What is hurting tiger translocation project in India
New Delhi, June 21: Long before Rajasthan's Sariska lost all its tigers to poachers in 2004. It was believed that the tiger reserve, would regain its past glory. But despite the phased translocation of tigers ever since, the programme appears to have achieved little, thanks to the shoddy handling of the habitat.
If numbers are to be believed, with ST-16's death, now there's one male tiger for eight tigresses in Sariska. According to the experts, just one male tiger for every eight females an extremely dangerous sign, and clearly indicates that Sariska could soon become tiger-less once again.
Interestingly, Panna National Park was the second tiger reserve in India after Sariska to loose all its native tigers. Though tigers were repopulated in Sarsika before Panna, the latter has three times the number of the tigers than in the former.
Over the years five females and two males have mated over 30 times and produced over 80 plus cubs and now it has become one of the major success stories in the country. However, the Tiger relocation has remained an arduous task in Sariska.
Why the need for transfer?
With decades of efforts at conservation bearing fruit, India has 70% of the tiger population in the world. The count increased from 1,411 during 2006 to 1,706 during 2010 and 2,226 during 2014, according to census figures. In the past, tigers have been relocated within the reserves of a State.
Tiger transfer is done in order to ensure a healthy tiger population in a reserve. It can be done in various condition ranging from reserve having no tiger to ensuring a balanced sex ratio in a tiger reserve. In the case of Sariska, there is a high number of tigress when compared to tigers.
What does it takes for Tiger relocation
The process of tiger translocation is governed by the "Protocol for Tiger Re-introduction", framed by the National Tiger Conservation Authority (NTCA), a body to manage and conserve tigers, under the Union Ministry of Environment, Forest and Climate Change (MoEF&CC). It states that a team of experts from the Wildlife Institute of India (WII), forest department of the state, a qualified veterinarian and a qualified wildlife biologist should evaluate the socio-economic impact of the translocation on the people in the area.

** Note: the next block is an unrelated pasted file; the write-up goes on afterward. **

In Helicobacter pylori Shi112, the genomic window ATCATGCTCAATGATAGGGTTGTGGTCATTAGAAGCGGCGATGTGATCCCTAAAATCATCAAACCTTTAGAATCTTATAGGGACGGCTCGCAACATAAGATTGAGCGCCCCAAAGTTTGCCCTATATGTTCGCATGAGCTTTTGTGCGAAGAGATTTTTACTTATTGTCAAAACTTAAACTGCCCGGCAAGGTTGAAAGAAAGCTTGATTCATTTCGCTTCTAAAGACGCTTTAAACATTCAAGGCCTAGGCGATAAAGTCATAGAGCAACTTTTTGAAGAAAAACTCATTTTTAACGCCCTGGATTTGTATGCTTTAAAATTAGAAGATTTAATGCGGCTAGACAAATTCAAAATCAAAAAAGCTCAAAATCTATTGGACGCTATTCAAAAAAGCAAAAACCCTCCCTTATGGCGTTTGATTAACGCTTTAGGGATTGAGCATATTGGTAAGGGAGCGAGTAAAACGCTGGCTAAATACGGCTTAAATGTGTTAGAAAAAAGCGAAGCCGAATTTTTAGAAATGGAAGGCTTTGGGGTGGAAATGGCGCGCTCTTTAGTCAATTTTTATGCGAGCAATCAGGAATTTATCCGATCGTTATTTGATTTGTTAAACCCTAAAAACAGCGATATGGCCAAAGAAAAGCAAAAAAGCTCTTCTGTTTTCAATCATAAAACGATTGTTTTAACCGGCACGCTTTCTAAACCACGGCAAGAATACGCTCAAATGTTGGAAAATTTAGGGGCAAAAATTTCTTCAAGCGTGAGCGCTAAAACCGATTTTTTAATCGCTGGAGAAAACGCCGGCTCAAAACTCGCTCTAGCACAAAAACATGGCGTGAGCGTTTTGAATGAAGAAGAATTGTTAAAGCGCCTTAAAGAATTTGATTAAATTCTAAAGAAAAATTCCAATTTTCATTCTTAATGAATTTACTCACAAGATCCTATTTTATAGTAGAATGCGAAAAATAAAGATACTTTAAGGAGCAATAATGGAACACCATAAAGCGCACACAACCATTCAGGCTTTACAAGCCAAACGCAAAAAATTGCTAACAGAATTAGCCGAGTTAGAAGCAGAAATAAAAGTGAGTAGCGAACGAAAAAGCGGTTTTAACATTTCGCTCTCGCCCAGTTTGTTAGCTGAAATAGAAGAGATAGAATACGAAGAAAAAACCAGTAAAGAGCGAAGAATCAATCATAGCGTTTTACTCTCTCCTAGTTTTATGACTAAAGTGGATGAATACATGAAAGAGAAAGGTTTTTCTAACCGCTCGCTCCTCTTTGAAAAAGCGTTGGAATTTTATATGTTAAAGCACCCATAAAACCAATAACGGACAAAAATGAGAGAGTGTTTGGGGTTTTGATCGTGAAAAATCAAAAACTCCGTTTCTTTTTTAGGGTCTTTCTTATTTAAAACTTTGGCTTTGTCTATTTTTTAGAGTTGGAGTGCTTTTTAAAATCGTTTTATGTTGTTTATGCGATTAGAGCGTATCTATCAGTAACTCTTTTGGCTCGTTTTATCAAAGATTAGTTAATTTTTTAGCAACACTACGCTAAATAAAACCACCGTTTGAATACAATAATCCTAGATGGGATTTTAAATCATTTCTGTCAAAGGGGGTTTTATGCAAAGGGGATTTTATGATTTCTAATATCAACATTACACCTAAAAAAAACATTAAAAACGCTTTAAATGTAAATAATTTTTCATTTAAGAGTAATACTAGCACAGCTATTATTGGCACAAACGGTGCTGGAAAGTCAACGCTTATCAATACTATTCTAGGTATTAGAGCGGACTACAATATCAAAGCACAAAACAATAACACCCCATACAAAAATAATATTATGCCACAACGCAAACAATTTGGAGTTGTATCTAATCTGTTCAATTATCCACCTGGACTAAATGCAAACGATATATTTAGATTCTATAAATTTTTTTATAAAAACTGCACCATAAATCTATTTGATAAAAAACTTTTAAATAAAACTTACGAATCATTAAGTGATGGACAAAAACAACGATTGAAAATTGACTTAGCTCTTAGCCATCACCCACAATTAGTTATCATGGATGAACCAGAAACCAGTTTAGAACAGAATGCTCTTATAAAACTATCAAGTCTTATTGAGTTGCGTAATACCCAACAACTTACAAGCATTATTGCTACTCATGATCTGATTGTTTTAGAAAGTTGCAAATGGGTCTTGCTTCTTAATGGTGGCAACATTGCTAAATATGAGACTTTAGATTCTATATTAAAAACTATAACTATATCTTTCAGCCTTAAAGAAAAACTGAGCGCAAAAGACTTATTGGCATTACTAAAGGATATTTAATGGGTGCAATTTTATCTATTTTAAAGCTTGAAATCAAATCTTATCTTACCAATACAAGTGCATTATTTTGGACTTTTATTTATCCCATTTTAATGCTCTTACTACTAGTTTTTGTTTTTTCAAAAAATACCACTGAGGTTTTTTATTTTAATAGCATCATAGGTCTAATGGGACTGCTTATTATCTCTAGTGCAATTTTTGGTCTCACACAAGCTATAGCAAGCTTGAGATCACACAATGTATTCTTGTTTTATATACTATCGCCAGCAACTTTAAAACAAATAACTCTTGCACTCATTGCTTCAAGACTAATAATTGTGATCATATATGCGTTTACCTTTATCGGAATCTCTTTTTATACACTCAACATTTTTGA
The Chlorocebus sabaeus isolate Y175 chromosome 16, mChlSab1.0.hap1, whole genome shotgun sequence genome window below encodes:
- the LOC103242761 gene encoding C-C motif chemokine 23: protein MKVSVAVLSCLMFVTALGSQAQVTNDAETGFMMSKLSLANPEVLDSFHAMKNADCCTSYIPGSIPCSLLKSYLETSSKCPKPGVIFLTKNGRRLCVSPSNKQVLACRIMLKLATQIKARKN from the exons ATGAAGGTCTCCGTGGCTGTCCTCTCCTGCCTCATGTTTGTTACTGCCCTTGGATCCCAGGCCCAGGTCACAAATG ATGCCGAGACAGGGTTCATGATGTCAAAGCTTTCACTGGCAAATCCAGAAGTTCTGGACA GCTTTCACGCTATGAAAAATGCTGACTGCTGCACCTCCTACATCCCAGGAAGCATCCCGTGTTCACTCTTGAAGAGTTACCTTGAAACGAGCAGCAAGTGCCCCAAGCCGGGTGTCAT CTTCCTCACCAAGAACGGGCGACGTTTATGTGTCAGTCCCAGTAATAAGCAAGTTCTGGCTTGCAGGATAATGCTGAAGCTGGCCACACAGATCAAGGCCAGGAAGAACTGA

History of the translocation project
Last year Kanha National Park in Madhya Pradesh and Satkosia Tiger Reserve in Odisha were the first two participants for this project. The first tiger to be transferred under this was Tigress Sundari. However, things didn't go as expected. But days later, the carcass of the tiger was found in the reserve and it was said that the tiger died of an infection. This made authorities halt the tiger relocation project.
Since 2008, around 20 tigers were to be reintroduced in Sariska Tiger Reserve (STR) in Alwar district of Rajasthan. Of which nine till date have been reintroduced in STR. Four of them -- three males and a female -- died due to various reasons such as poisoning (ST-1), territorial fight (ST-4), poaching (ST-5) and heat stroke (ST-16) . STR now has 15 big cats, of which seven are female, three male and five cubs.
Where did the previous project go wrong?
The biggest reason that was attributed to tiger deaths in translocation project was the different gene pool of tigers across different tiger reserves in the country. It was said that the tiger translocation project didn't take this into account before transferring a tiger from gene pool to Satkosia Tiger Reserve.
The second reason stems from the fact that the big cats translocated in Sariska were transit animals in the age group of five years, who didn't have their territories. A male tiger becomes dominating only at the age of around eight.
The third biggest reason is the presence of 29 villages inside the reserve. The Rajasthan government has made no earnest attempt was made to clear the forest for the big cat, its rightful owner.
Is the translocation project doomed to fail?
The series of unfortunate events while trans-locating tigers have actually raised question over the success rate of such projects. But undoubtedly, translocation is possible but it takes a lot of planning and risk. This is why, it is considered as a last resort for repopulating the tiger reserves.